Arell: And some of the words look different through the eyes of people in China or India. The words don’t mean the same thing. Even a word like “simple” can be misinterpreted. In a sense, “killing requirements early” sounds good here in the West, but the words represent a very Western-centric view of things. If we could deal with issues like that, it would be more of a world document.

What is Agile in Poland or elsewhere in Europe or in India? Is it the same or different? I had an interesting encounter with a manager in India who was being asked to become a coach. He wanted to become a coach. But he was worried because being a manager in India is a big deal, whereas being a coach isn’t. So how could he face his mother-in-law if he wasn’t a manager anymore? Here was I as a Westerner not understanding the cultural side of things. When we say “the Agile mindset,” it has many dimensions.

I used to have an office that looked out on people coming into the building. I would watch as they came in. As they put on their badge, their face would change. What they were as human beings on the outside was completely different from what they were inside the firm. Inside the firm, we had these things called “ARs” (action required) and managers would go around issuing ARs. Now you can’t get away with that kind of stuff at home: “Say honey, I’m issuing you an AR.” In the social world, it just doesn’t work that way.

A lot of the things in Agile are things that I want in my personal life. But I also have to shut down a lot of those things when we go into those buildings and put on a lot of those pretend-things that we do in organizations. We need to bring in more of the social dimension. We need to bring more of ourselves to work.

A Family of Management Practices

Denning: In reality, there’s quite a bit of variation, even within true Agile. In the site visits of the Learning Consortium, we saw people using different terms and different practices. Some of the most advanced firms would say, “We don’t think of ourselves as Agile,” even though to us, as visitors, what they were doing looked absolutely like genuine Agile.

In all these firms with advanced Agile implementations, there was an inner core of Agile. There was a family resemblance among the practices in the different organizations. There were no individual characteristics that were common to every single one of those organizations, and yet there was a family resemblance among them. They all looked truly “Agile” even though there were slight differences between them.

You could tell immediately if they had the Agile mindset, even if they were using different terms or different practices like Kanban or Scrum or XP or Lean or whatever. We would all conclude, “This place is really Agile.” So you can’t specify five characteristics that every Agile firm must have. It’s like brothers and  sisters: they look a little bit different, but they are recognizably from the same family. You can see that there is a strong family resemblance among firms that are truly Agile. (The philosopher, Ludwig Wittgenstein, pointed out that although there are no common characteristics that every single game has, we all know instinctively what is, and what isn’t, a game. It’s the same with Agile. We know it when we see it.)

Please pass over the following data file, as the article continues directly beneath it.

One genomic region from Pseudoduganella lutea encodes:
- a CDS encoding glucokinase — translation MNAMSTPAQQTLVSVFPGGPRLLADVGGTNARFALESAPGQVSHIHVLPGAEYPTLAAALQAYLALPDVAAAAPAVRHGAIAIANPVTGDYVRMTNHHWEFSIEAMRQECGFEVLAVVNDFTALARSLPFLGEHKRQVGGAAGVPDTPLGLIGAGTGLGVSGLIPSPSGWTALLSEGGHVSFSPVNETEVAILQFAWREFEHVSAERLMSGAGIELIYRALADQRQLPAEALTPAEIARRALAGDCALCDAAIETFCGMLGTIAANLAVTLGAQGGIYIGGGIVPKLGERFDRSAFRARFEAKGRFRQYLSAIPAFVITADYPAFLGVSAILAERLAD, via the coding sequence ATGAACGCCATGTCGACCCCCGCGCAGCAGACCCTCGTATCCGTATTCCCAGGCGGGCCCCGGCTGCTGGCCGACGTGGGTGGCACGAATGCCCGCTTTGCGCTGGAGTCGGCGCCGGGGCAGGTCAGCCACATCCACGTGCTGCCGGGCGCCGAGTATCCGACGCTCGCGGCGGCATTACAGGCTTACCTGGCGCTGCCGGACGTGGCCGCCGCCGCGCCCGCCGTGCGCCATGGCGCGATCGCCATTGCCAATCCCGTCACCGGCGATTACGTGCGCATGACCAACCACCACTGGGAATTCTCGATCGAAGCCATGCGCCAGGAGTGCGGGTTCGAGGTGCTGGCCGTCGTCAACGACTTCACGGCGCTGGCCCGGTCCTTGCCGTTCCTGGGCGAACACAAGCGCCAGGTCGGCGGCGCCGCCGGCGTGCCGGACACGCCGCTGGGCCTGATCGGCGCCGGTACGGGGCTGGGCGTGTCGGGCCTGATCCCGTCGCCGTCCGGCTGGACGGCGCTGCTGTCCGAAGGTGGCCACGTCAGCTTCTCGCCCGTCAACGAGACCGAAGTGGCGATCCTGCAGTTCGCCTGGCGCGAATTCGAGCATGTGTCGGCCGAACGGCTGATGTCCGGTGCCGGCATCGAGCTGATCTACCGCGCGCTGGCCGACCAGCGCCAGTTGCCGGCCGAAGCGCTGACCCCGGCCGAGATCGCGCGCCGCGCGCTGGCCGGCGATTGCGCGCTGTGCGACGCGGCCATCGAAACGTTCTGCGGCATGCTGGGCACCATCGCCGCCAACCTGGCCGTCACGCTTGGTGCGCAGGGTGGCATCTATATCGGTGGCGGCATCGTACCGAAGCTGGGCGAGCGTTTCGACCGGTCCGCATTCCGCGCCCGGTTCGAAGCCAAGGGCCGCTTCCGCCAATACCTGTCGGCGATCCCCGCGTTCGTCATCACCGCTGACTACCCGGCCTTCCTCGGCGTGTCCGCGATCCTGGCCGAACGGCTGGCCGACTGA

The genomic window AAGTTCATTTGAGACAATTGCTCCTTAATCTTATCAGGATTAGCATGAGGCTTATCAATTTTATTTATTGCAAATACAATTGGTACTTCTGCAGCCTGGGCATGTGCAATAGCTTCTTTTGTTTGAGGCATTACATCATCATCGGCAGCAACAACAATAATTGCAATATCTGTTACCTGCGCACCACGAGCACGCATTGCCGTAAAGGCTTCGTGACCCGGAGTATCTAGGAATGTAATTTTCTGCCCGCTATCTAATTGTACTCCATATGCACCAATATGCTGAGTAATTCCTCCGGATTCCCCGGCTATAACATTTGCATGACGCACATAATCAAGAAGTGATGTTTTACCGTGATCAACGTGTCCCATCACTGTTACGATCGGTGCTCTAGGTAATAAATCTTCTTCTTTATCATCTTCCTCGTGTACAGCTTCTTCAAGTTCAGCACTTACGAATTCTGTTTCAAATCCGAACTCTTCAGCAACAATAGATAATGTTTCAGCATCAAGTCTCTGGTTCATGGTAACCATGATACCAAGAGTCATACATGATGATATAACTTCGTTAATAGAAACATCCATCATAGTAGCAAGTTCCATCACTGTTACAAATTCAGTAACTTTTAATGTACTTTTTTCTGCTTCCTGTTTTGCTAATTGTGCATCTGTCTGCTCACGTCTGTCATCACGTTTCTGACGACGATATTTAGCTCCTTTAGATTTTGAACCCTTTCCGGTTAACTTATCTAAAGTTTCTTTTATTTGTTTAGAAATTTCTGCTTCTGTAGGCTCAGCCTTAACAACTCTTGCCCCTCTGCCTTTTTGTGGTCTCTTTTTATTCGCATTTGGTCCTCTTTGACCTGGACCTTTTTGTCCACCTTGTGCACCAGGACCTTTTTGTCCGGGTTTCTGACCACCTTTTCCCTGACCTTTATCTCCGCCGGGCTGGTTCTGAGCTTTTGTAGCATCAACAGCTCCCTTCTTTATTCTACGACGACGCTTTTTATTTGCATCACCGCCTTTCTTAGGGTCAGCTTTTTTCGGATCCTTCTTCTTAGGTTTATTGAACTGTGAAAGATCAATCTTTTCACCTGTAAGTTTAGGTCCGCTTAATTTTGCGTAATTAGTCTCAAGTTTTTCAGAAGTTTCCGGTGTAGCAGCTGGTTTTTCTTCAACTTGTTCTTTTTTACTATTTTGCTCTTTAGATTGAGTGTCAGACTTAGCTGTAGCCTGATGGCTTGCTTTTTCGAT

So we shouldn’t be pushing for complete homogeneity. In our site visits for instance, we didn’t see a large number of external coaches and trainers in the successful Agile implementations. What we saw mostly were people within the organization that were playing the role of coaches and trainers. They had internalized Agile. So we shouldn’t be using the number of external coaches and trainers as a measure of Agile. We should be asking: Is this organization really “imbued with the Agile mindset.” Are the leaders inspiring great teams? Are the teams fully engaged and even passionate? Are the customers at the center of everything and being delighted by what is being done? Does HR and Finance get it or are they just going through the motions of processes and systems and methodologies?

Esser: I have seen religious wars in Agile and in Scrum: “My Agile is more Agile than your Agile” and so on. Maybe it’s impossible to be totally aligned on the Agile mindset, and maybe it’s good that it’s impossible. We can’t be thinking exactly the same. The question is: does the Manifesto give us enough guidance to align us so that we can work in a common direction. For me, that’s’ what it achieves. There will be local interpretations. And we need to embrace this diversity and the discussions that come from that diversity.